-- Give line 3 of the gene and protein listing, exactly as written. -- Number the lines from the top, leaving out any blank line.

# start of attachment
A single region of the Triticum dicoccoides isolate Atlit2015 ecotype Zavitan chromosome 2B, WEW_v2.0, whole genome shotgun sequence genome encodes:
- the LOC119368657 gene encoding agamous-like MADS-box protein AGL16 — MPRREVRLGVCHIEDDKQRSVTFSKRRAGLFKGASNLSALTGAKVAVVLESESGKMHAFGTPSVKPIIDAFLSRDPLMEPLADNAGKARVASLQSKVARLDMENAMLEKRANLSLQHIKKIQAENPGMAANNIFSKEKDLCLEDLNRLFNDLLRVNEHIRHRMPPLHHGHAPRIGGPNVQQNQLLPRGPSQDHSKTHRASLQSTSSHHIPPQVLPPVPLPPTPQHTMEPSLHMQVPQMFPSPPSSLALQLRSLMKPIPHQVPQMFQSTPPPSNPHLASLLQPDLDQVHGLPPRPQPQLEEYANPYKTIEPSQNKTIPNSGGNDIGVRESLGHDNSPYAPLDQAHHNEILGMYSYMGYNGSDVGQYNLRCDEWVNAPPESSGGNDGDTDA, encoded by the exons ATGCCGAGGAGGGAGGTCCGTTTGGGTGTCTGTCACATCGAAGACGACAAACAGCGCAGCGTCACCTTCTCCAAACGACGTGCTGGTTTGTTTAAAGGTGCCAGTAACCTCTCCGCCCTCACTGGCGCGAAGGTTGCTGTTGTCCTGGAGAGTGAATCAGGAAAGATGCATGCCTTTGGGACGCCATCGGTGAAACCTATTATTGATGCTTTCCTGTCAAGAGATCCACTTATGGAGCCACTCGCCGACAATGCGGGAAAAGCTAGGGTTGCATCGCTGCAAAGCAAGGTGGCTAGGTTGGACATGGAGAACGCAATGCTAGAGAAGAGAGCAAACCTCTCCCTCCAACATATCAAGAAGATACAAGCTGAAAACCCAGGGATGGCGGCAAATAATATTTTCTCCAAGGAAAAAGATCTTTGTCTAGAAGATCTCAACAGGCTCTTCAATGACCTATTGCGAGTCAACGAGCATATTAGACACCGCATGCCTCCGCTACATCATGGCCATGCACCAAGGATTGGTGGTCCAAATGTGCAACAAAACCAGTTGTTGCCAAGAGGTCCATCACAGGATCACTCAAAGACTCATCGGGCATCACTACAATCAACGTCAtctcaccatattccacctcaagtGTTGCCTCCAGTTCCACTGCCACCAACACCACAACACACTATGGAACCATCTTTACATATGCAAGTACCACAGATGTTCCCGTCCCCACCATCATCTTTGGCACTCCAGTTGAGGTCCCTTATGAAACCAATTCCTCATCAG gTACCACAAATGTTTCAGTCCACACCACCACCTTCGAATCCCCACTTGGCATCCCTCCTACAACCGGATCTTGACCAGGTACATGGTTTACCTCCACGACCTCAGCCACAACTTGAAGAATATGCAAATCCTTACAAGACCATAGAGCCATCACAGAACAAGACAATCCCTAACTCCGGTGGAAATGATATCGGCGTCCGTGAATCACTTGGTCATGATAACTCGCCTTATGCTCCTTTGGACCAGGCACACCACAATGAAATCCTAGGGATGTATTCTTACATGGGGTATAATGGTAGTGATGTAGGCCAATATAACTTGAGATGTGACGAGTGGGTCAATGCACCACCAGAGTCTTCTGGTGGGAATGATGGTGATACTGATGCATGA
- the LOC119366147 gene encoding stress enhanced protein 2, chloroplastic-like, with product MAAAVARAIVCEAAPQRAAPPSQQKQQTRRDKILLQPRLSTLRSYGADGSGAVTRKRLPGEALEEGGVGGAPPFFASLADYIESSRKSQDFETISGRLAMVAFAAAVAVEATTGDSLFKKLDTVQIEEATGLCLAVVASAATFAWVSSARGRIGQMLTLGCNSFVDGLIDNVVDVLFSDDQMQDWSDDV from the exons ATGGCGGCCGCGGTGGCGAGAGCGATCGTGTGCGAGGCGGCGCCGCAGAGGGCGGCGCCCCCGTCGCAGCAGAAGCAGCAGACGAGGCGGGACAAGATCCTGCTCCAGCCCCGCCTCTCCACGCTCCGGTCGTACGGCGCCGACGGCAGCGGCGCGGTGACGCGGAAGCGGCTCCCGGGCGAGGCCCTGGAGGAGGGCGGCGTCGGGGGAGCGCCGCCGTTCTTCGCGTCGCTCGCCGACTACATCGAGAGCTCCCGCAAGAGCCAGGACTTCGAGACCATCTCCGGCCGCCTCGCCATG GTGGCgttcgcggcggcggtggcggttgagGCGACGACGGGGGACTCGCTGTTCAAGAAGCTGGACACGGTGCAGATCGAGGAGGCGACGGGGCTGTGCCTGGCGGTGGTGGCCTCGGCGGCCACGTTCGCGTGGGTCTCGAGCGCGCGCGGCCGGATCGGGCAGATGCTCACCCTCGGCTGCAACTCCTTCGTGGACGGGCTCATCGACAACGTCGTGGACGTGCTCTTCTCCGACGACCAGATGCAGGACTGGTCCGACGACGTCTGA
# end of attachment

- the LOC119366147 gene encoding stress enhanced protein 2, chloroplastic-like, with product MAAAVARAIVCEAAPQRAAPPSQQKQQTRRDKILLQPRLSTLRSYGADGSGAVTRKRLPGEALEEGGVGGAPPFFASLADYIESSRKSQDFETISGRLAMVAFAAAVAVEATTGDSLFKKLDTVQIEEATGLCLAVVASAATFAWVSSARGRIGQMLTLGCNSFVDGLIDNVVDVLFSDDQMQDWSDDV from the exons ATGGCGGCCGCGGTGGCGAGAGCGATCGTGTGCGAGGCGGCGCCGCAGAGGGCGGCGCCCCCGTCGCAGCAGAAGCAGCAGACGAGGCGGGACAAGATCCTGCTCCAGCCCCGCCTCTCCACGCTCCGGTCGTACGGCGCCGACGGCAGCGGCGCGGTGACGCGGAAGCGGCTCCCGGGCGAGGCCCTGGAGGAGGGCGGCGTCGGGGGAGCGCCGCCGTTCTTCGCGTCGCTCGCCGACTACATCGAGAGCTCCCGCAAGAGCCAGGACTTCGAGACCATCTCCGGCCGCCTCGCCATG GTGGCgttcgcggcggcggtggcggttgagGCGACGACGGGGGACTCGCTGTTCAAGAAGCTGGACACGGTGCAGATCGAGGAGGCGACGGGGCTGTGCCTGGCGGTGGTGGCCTCGGCGGCCACGTTCGCGTGGGTCTCGAGCGCGCGCGGCCGGATCGGGCAGATGCTCACCCTCGGCTGCAACTCCTTCGTGGACGGGCTCATCGACAACGTCGTGGACGTGCTCTTCTCCGACGACCAGATGCAGGACTGGTCCGACGACGTCTGA